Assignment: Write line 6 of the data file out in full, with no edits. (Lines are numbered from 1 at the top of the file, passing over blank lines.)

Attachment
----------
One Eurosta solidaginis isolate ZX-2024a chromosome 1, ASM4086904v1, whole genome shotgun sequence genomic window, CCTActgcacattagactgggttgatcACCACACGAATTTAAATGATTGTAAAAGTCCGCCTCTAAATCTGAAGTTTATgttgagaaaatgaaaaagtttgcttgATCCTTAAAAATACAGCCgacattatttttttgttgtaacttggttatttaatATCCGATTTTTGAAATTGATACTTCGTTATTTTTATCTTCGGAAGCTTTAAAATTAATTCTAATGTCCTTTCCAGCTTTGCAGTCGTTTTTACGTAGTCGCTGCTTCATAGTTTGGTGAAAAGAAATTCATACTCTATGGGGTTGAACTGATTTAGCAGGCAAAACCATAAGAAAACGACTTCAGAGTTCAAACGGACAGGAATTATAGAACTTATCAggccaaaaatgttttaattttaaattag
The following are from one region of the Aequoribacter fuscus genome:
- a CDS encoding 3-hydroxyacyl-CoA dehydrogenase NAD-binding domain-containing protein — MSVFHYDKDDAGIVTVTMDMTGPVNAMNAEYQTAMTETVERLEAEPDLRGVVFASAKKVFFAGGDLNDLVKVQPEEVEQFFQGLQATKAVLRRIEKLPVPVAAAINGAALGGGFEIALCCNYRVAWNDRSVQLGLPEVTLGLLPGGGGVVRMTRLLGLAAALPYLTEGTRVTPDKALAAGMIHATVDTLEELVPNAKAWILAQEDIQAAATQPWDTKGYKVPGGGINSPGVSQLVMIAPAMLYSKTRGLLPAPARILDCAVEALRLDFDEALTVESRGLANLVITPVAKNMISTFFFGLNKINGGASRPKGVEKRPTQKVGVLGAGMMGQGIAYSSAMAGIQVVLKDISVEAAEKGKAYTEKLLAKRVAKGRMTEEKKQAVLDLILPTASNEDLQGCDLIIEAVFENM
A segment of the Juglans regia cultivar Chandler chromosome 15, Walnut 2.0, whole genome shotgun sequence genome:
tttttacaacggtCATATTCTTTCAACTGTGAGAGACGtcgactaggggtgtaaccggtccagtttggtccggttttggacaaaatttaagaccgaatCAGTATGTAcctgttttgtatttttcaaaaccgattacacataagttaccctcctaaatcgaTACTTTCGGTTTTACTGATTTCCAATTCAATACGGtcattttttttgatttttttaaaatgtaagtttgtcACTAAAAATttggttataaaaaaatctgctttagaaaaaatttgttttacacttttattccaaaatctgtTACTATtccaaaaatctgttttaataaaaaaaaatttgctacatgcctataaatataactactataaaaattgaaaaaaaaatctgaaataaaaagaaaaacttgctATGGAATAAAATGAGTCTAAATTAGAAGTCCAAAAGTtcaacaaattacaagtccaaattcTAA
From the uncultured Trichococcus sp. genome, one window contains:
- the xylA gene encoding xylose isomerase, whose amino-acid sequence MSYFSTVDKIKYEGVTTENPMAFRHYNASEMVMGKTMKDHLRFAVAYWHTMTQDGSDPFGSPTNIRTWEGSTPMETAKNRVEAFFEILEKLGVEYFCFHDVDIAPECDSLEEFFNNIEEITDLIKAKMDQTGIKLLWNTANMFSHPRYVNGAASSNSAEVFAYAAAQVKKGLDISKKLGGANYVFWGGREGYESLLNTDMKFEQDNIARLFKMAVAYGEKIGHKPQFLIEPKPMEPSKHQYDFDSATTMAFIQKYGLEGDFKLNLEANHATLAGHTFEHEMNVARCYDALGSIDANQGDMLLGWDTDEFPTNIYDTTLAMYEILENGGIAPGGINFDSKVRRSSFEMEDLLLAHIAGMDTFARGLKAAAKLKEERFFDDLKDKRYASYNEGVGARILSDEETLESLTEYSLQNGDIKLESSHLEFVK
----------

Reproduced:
From the uncultured Trichococcus sp. genome, one window contains: